When you start a business as a freelance writer, you’re bound to make some mistakes. No matter how many advice columns and guides to freelancing you read, some lessons can only be learned in the trenches.
I’ve made many blunders since launching my side gig as a freelancer: letting a pitch sit so long without followup that it’s gotten cold; not keeping my social media voice consistent; not making myself stick to a writing schedule; and more.
Here are a few of the big mistakes new freelancers tend to make, errors that keep writers from landing the best freelance gigs — so you’ll have a better chance of avoiding them before they bite you.
1. Scattered, inconsistent presentation
Every foothold you have on social media must be consistent. How confusing would it be if you liked a brand and decided to find out more about it online, only to discover all of its profiles were different? Its website was recently rebranded under a new name; one of its social media accounts was full of misspellings; and another account’s latest post was in 2011.
A lot of freelancers treat their personal brands in this haphazard way, rather than making every platform work together to attract clients. The fact is that if you don’t make yourself easy to find, customers won’t take the trouble to hunt you down. And if your offerings aren’t clear, they won’t hire you. Making the message on all your profiles match eliminates confusion and helps you turn inquires into solid leads.
If your online persona is so fragmented that every account looks like a different person, remedy this by choosing the same professional profile picture and pithy bio for every site. Narrow your social presence to just a few sites, like your personal website or blog, LinkedIn and Twitter.
Lastly, choose a brand voice and stick with it. Kristi Hines (known on Twitter as @kikolani), has this down pat with her professional presentation and focus on content marketing. Sports writer Nick McCarvel (@NickMcCarvel) is another good example of consistency; he injects some personal observations and colloquialisms into his Twitter commentary while keeping it businesslike in his commentary articles.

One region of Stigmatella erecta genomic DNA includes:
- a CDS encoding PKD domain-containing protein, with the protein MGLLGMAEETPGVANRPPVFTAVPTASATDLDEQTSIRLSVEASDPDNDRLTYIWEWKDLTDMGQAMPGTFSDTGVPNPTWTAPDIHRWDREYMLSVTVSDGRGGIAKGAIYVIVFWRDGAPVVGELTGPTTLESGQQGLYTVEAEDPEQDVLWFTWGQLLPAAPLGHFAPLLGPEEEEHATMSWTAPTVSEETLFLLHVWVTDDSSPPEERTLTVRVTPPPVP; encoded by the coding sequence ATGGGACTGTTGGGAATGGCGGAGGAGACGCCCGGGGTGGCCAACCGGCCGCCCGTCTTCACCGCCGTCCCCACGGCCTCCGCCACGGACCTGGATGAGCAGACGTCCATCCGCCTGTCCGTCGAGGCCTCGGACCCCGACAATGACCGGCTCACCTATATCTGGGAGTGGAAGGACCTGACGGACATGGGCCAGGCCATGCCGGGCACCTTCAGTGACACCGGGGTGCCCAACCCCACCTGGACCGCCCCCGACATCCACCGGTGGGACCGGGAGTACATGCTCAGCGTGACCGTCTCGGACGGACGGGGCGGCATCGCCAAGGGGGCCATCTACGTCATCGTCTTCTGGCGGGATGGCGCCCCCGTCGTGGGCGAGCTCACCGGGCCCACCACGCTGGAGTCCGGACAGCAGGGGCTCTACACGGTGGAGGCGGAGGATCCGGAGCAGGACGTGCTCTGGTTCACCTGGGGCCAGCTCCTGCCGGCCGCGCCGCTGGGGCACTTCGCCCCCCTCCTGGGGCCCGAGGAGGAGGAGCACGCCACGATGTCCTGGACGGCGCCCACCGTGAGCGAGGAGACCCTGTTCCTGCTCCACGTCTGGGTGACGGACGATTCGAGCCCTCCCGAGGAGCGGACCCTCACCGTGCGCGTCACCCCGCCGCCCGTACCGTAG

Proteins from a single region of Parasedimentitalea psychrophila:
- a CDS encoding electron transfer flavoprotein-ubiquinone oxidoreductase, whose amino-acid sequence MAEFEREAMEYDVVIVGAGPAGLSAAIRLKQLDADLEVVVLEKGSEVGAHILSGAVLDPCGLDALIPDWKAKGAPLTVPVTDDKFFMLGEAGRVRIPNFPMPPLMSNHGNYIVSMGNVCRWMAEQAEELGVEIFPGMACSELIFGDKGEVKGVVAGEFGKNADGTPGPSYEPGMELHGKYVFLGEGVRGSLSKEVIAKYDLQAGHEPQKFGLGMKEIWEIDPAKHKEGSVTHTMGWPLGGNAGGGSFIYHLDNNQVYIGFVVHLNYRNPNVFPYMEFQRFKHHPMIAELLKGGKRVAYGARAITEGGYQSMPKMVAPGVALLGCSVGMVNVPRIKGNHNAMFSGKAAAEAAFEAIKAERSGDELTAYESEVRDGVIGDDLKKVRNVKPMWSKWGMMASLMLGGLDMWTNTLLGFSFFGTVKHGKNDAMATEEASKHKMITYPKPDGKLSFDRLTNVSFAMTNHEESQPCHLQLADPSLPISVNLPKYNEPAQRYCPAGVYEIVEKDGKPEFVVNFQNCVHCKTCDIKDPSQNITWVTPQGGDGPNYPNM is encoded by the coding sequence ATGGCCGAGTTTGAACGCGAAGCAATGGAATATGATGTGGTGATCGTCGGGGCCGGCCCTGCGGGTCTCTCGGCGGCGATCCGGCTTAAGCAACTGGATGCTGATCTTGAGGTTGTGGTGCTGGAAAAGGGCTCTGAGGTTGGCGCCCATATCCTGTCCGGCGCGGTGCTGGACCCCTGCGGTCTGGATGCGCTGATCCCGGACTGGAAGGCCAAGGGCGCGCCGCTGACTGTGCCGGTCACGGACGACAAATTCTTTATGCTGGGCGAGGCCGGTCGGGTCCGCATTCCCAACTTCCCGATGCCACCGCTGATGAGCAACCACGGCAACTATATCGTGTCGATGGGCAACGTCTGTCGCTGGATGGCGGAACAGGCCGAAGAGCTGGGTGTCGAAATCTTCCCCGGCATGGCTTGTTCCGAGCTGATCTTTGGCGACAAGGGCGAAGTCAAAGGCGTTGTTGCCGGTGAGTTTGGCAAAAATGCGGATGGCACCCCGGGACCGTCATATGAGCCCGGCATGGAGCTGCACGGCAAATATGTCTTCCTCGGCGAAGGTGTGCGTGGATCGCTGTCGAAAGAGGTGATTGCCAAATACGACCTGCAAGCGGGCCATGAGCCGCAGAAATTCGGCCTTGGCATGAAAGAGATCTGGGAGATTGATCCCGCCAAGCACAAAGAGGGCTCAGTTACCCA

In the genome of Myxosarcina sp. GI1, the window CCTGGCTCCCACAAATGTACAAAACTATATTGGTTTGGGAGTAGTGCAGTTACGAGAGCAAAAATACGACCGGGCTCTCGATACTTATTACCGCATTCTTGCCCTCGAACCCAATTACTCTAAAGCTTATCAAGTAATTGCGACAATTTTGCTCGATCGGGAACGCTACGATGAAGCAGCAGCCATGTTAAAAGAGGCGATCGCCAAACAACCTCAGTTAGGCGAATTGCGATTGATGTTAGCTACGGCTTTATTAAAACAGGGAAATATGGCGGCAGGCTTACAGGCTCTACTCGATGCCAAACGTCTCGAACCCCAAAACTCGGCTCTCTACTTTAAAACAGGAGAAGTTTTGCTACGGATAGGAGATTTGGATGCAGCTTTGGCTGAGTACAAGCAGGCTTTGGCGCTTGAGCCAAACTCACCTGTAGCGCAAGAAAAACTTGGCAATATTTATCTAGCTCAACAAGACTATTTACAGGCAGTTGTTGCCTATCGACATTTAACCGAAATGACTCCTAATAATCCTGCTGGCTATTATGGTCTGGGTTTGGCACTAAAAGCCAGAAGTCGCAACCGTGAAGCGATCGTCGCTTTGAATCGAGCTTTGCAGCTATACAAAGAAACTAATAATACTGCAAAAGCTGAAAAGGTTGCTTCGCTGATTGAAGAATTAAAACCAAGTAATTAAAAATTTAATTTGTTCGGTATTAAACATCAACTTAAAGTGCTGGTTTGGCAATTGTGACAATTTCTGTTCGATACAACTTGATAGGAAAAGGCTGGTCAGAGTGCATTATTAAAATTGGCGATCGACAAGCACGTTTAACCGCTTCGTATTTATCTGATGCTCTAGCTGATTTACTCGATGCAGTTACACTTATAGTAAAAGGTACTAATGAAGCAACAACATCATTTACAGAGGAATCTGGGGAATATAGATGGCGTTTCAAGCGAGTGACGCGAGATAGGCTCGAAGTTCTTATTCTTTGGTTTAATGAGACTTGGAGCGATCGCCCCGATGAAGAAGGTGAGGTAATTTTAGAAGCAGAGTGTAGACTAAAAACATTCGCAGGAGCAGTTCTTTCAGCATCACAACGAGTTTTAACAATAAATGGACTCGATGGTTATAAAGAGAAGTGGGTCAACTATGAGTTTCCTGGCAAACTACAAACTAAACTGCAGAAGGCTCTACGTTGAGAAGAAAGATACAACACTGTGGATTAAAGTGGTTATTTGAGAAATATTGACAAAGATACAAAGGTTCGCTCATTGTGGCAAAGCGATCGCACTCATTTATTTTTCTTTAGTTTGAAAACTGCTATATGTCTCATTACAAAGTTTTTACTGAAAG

2. Random posts and self-promotions
Posting and sharing without any sort of master plan lessens your chance of attracting good work. If you miss direct messages, share little about your industry (other than pleas for someone to hire you), and frequently pop off with curses or squabbles, you’ll alienate potential followers.
For a more tactical approach to social media, start by figuring out when your followers are most active online, and how wide your reach already is. Free monitoring tools can help with this part. You’ll want to schedule most of your updates for those windows when your followers tend to be online.
If you don’t think you can come up with something to say every time, start a backlog of drafts that you can release when traffic is high. The frequency with which you post will depend mainly on how often you feel you can say something substantial and relevant. It’s better to have a few consistent, quality posts than a full timeline that just sounds like you’re making things up as you go.
Once you have a basic posting schedule arranged for maximum engagement and an understanding of the tactics of each platform, you should decide exactly what your take on the market should be. Will you position yourself as an expert, here to inform? A learner, posting about your journey as you gain familiarity with the industry? A skeptic, scrutinizing everything you see and sharing how it could have been better? Whatever angle you choose, keep it in mind when selecting your brand voice.